The open beta of Quake Live opened this Tuesday, and I made sure to jump on and register an account as soon as I could. Of course, like most other people online at Tuesday night, I was in queue with tens of thousands of other players. I finally had an opportunity to play last night for about 30 minutes, just to make sure my account worked and see how things were put together.
It is definitely the classic Quake III Arena in all its OpenGL goodness. When the title first launched over nine years ago its hardware requirements may have stopped it from becoming ubiquitous; it supported hardware rendering only and, unlike other titles shipping at the time, didn't have a software renderer. Ah, how times have changed. A quick look at Steam's hardware survey shows how the desktop tide has changed, and now tons of people have way more than enough horsepower. And it doesn't stop at the desktop - Q3 has hit every major console and is even being developed for the Nintendo DS. It has even been ported to the iPhone. Official Linux and Mac support of Quake Live is reportedly a priority after the beta, granting an increasing OS X demographic access. Ubiquity no longer is a problem; making the installation as easy as a multi-platform browser plugin lowers the barrier of entry to near nil.
The key factor that stops Quake Live from just being a Q3A port is the actual infrastructure it resides within. The game proper is the endpoint, but the content itself is driven from the ladders, achievements, matchmaking and map inventory system contained within the Quake Live web application. It is one of those blindingly obvious why-isn't-everone-doing-this moments when you see how the game is orchestrated with the Quake Live portal; the strengths of the browser as a platform is completely leveraged, while the strengths of your desktop are used to power the game itself. The creators didn't try to cram Quake III into the browser itself, thereby condoning it to some sort of Flash-based hell. Instead they let you use the browser just as you would normally use it: for networking, finding a game, chatting, browsing leaderboards, looking at achievements, bugging friends, strutting your profile and other... forgive me for saying this... "social networking" features. When it comes time to do the deathmatch an external application is launched in tandem, allowing a fully fledged and fast OpenGL app to run on its own.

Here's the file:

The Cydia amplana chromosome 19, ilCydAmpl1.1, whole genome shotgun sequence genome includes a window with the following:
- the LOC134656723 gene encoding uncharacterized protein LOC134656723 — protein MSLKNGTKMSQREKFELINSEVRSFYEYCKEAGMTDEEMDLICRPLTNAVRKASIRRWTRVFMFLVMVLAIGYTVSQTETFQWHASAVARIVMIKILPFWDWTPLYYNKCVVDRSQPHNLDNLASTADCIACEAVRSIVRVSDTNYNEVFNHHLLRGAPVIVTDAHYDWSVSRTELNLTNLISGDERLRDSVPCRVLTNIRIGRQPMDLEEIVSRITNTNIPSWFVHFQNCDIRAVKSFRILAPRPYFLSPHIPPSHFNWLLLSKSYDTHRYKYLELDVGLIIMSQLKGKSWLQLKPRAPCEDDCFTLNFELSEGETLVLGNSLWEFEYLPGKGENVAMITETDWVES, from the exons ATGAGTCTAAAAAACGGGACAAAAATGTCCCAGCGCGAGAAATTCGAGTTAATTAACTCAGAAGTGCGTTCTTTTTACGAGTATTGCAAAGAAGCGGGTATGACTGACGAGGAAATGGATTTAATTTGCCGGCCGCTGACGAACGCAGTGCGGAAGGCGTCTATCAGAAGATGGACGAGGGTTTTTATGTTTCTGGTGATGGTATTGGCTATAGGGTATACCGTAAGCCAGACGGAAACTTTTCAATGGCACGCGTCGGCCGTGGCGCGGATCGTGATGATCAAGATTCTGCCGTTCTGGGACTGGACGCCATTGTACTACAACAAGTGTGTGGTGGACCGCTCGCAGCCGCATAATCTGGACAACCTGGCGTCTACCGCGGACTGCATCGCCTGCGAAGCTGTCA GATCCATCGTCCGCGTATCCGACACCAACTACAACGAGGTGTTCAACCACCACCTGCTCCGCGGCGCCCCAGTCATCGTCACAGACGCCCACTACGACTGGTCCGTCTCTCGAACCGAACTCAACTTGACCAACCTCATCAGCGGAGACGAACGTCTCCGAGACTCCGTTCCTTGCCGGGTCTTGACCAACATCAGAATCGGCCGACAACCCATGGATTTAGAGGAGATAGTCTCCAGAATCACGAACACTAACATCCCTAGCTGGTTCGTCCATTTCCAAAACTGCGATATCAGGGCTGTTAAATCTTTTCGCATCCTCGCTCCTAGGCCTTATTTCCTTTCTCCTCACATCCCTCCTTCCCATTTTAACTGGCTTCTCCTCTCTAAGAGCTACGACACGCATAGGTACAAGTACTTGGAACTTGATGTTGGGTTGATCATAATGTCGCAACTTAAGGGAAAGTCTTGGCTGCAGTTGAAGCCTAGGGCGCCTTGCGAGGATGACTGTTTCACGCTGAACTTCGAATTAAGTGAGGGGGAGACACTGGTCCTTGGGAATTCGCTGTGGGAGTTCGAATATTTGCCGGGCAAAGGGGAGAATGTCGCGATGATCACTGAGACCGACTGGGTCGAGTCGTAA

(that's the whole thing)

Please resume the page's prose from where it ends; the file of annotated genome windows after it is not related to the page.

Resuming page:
An interesting effect of this split-brainness between an online presence and a desktop renderer is that it accomplishes exactly what Valve wants to do via the Steam Cloud, where preferences and saves are stored on a central network instead of client-side. Most desktop gamers don't like the idea of savegames or prefs being stored on a remote server pool, and I would agree. For single-player experiences I would much rather hack my own .ini files and not be stranded when someone's cloud goes down in flames (clouds do NOT equal uptime... see Google and Amazon themselves for examples). However for multiplayer games this is acceptable; if a server is dead or a line is cut you wouldn't be able to multiplayer anyway - so it doesn't matter where configs reside. As an added bonus when the configs reside remotely you can't have players hack them, resulting in reducing the map to a wireframe or performing some esoteric modification to give them a competitive edge. Again, hacks are fine in single player, but not in a multiplayer scenario.
Add into the mix the fact that the economy has positively tanked and people have completely eviscerated discretionary spending, meaning $60 titles are no longer in the budget. Quake Live brings a new title, albeit of an old game, to market for the price of absolutely free. While it is true that CPMs and CPCs for online advertising has completely dropped through the floor, hopefully Quake Live will be able to cash in on its unique presentation, dedicated fan base and sheer volume of eyeballs. If the advertising model works, and Quake Live continues to be free this will provide a huge edge over other FPS titles this year.
Quake Live is a game-changing title, even if they didn't change the game. But why bother? Quake III Arena was arguably one of the most well-rounded and polished multiplayer first-person shooters out there with textbook weapon balancing and gameplay mechanics that became a staple in the genre. Why change something that works? The only balance issue that the original Quake III Arena had was that, towards the end, veteran players became so good that it was no longer possible for a new player to have any fun on a map. Now with Quake Live's matchmaking mechanics and dynamic skill levels even that mismatch has been mitigated.
Yeah, I've already gone on too long about this. This approach just makes so much sense from an engineering perspective and a gaming perspective that I'm sure tons of titles are now going to flood into the market, ready to follow suit.